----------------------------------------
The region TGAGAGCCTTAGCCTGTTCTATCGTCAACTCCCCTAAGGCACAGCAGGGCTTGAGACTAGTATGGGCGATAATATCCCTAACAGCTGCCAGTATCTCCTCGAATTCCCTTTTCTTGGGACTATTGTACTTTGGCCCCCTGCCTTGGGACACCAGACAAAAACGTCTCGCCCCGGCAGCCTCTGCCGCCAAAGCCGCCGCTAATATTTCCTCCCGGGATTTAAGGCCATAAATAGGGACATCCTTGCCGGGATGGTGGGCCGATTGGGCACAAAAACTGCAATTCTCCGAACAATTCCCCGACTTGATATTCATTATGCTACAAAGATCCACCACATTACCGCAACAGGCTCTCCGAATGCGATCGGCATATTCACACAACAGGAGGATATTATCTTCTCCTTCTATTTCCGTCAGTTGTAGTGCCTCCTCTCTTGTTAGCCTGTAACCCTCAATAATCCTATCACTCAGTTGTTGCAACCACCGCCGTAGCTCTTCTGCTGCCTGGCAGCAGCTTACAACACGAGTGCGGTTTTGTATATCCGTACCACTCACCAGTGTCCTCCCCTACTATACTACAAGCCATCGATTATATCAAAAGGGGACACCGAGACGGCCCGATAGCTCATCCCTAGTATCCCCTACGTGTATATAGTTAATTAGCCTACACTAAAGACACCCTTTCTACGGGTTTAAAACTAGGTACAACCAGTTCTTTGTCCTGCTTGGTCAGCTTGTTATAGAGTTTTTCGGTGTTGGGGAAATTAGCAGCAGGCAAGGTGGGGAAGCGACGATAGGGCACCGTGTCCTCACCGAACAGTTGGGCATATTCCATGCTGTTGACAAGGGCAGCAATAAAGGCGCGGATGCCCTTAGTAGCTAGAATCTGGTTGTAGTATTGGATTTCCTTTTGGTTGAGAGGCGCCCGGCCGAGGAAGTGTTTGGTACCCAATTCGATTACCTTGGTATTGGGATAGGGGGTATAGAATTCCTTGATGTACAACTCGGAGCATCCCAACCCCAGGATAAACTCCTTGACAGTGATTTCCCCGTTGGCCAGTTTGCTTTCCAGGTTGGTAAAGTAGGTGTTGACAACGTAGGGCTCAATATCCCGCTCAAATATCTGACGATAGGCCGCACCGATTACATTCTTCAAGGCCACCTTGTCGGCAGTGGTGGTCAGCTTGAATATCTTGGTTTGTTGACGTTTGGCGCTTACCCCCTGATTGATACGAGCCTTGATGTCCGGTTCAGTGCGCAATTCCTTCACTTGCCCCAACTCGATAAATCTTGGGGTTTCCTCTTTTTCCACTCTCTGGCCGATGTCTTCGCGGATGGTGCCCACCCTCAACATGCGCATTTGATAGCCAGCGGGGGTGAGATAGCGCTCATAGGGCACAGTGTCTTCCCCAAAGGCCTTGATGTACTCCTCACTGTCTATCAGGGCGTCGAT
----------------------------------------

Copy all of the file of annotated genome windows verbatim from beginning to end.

The region TGAGAGCCTTAGCCTGTTCTATCGTCAACTCCCCTAAGGCACAGCAGGGCTTGAGACTAGTATGGGCGATAATATCCCTAACAGCTGCCAGTATCTCCTCGAATTCCCTTTTCTTGGGACTATTGTACTTTGGCCCCCTGCCTTGGGACACCAGACAAAAACGTCTCGCCCCGGCAGCCTCTGCCGCCAAAGCCGCCGCTAATATTTCCTCCCGGGATTTAAGGCCATAAATAGGGACATCCTTGCCGGGATGGTGGGCCGATTGGGCACAAAAACTGCAATTCTCCGAACAATTCCCCGACTTGATATTCATTATGCTACAAAGATCCACCACATTACCGCAACAGGCTCTCCGAATGCGATCGGCATATTCACACAACAGGAGGATATTATCTTCTCCTTCTATTTCCGTCAGTTGTAGTGCCTCCTCTCTTGTTAGCCTGTAACCCTCAATAATCCTATCACTCAGTTGTTGCAACCACCGCCGTAGCTCTTCTGCTGCCTGGCAGCAGCTTACAACACGAGTGCGGTTTTGTATATCCGTACCACTCACCAGTGTCCTCCCCTACTATACTACAAGCCATCGATTATATCAAAAGGGGACACCGAGACGGCCCGATAGCTCATCCCTAGTATCCCCTACGTGTATATAGTTAATTAGCCTACACTAAAGACACCCTTTCTACGGGTTTAAAACTAGGTACAACCAGTTCTTTGTCCTGCTTGGTCAGCTTGTTATAGAGTTTTTCGGTGTTGGGGAAATTAGCAGCAGGCAAGGTGGGGAAGCGACGATAGGGCACCGTGTCCTCACCGAACAGTTGGGCATATTCCATGCTGTTGACAAGGGCAGCAATAAAGGCGCGGATGCCCTTAGTAGCTAGAATCTGGTTGTAGTATTGGATTTCCTTTTGGTTGAGAGGCGCCCGGCCGAGGAAGTGTTTGGTACCCAATTCGATTACCTTGGTATTGGGATAGGGGGTATAGAATTCCTTGATGTACAACTCGGAGCATCCCAACCCCAGGATAAACTCCTTGACAGTGATTTCCCCGTTGGCCAGTTTGCTTTCCAGGTTGGTAAAGTAGGTGTTGACAACGTAGGGCTCAATATCCCGCTCAAATATCTGACGATAGGCCGCACCGATTACATTCTTCAAGGCCACCTTGTCGGCAGTGGTGGTCAGCTTGAATATCTTGGTTTGTTGACGTTTGGCGCTTACCCCCTGATTGATACGAGCCTTGATGTCCGGTTCAGTGCGCAATTCCTTCACTTGCCCCAACTCGATAAATCTTGGGGTTTCCTCTTTTTCCACTCTCTGGCCGATGTCTTCGCGGATGGTGCCCACCCTCAACATGCGCATTTGATAGCCAGCGGGGGTGAGATAGCGCTCATAGGGCACAGTGTCTTCCCCAAAGGCCTTGATGTACTCCTCACTGTCTATCAGGGCGTCGAT